New technology is the most unreliable technology. It has bugs. It has a high failure rate, and the highest risk of unintended consequences. These are things that come with any new technology, and over time those problems get worked out. But if you are trying to solve a really big problem, you need a tool that’s utterly reliable.
Everyday life doesn’t give us experience thinking at very large scales. Your cell phone drops calls or crashes roughly one percent of the time. That’s fine for day-to-day use. But if you needed to make a billion calls, there would be roughly 10 million times you picked up the phone and had a problem.
Have you used a landline recently? When was the last time you picked up a landline and couldn’t make a call? Audio quality on landlines is consistently superb. Individually, we prefer the convenience and advanced features of our cell phones, and so we’re happy to trade off the reliability of landlines, even if we have a dropped call once in a while, or can’t hear what the other person just said. We aren’t making a billion calls.
But if your piece of technology is a component in solving a really, really big problem, you’ll need to use it many times, and you may need many, many copies of it. You want a tool that’s extremely common, easy to build, and can be reliably produced without defects.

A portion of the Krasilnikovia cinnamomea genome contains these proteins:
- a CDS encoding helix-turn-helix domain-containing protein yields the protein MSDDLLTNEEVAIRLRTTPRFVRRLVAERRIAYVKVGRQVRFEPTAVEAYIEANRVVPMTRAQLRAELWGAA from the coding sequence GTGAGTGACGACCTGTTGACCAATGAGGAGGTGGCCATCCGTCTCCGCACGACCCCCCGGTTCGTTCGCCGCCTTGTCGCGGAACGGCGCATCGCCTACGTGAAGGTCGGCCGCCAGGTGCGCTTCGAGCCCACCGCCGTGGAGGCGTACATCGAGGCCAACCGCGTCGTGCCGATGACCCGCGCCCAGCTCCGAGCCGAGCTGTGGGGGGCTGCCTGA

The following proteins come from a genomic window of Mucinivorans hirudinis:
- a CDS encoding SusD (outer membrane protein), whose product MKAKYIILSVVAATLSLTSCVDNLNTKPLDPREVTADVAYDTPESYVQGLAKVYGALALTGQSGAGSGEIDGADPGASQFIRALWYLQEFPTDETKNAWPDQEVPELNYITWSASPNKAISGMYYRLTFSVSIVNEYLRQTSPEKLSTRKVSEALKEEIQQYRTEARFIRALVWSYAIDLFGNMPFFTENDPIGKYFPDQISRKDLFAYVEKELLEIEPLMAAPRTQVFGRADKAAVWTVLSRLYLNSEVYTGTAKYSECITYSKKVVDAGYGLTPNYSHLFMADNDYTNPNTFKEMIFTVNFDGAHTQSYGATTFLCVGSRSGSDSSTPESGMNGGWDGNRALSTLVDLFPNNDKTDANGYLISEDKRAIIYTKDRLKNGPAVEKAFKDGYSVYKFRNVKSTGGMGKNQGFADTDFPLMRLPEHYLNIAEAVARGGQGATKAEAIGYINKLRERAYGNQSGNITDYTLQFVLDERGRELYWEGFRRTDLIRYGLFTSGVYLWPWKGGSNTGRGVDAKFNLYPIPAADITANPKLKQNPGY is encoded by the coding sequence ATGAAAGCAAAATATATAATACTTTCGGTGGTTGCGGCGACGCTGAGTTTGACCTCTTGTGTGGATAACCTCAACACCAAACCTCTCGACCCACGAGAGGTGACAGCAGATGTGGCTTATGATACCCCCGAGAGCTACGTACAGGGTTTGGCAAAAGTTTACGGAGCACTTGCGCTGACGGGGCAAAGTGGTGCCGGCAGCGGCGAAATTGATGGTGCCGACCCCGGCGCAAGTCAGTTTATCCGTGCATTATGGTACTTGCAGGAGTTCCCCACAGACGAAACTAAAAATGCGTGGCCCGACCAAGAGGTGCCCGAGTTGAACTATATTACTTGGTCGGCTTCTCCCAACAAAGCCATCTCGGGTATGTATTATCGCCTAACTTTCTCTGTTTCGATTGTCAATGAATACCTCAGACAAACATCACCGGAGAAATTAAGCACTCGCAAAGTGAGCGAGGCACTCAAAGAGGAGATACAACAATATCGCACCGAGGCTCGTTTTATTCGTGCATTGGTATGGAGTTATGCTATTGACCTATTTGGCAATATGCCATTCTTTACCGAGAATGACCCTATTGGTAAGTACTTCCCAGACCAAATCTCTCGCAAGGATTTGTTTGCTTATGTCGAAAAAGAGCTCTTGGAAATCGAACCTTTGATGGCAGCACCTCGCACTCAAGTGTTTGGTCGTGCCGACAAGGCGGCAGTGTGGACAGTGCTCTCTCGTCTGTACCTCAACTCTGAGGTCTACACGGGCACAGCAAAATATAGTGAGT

Climate change is a very, very large problem. It is larger in scale than any other problem the human race has ever attempted to solve. This means that new technological solutions carry large absolute risk: deploy a billion pieces of some new technology that has a one percent error rate, and we will see 10 million errors. Solving big problems is already hard; we shouldn’t make it harder by adding additional risk.
The correct way to solve a problem of such massive scale is not to develop a new technology. Instead, we need to piece together proven, reliable prior-generation technology, and learn to scale it. Trees have been around for millions of years and are the most efficient carbon capture tools readily available. Solar power and desalination are both decades-old technologies.
New technologies are also expensive, in addition to being buggy. As a result, they can’t scale as readily as prior-generation technology. Trees are cheap. Solar is cheap. Desalination is cheap, and with declining solar prices it is now economically feasible to run it at large scale.
Climate change is daunting because of the sheer scale of the problem. But a program of massive reforestation — all over the world — done in a decentralized manner, through multiple, parallel efforts, each customized to its local ecosystem and community, is the most affordable, lowest-risk, and most politically feasible solution to climate change.
And, based on everything I’ve learned in 20 years of working in Silicon Valley, it is the most technologically smart choice.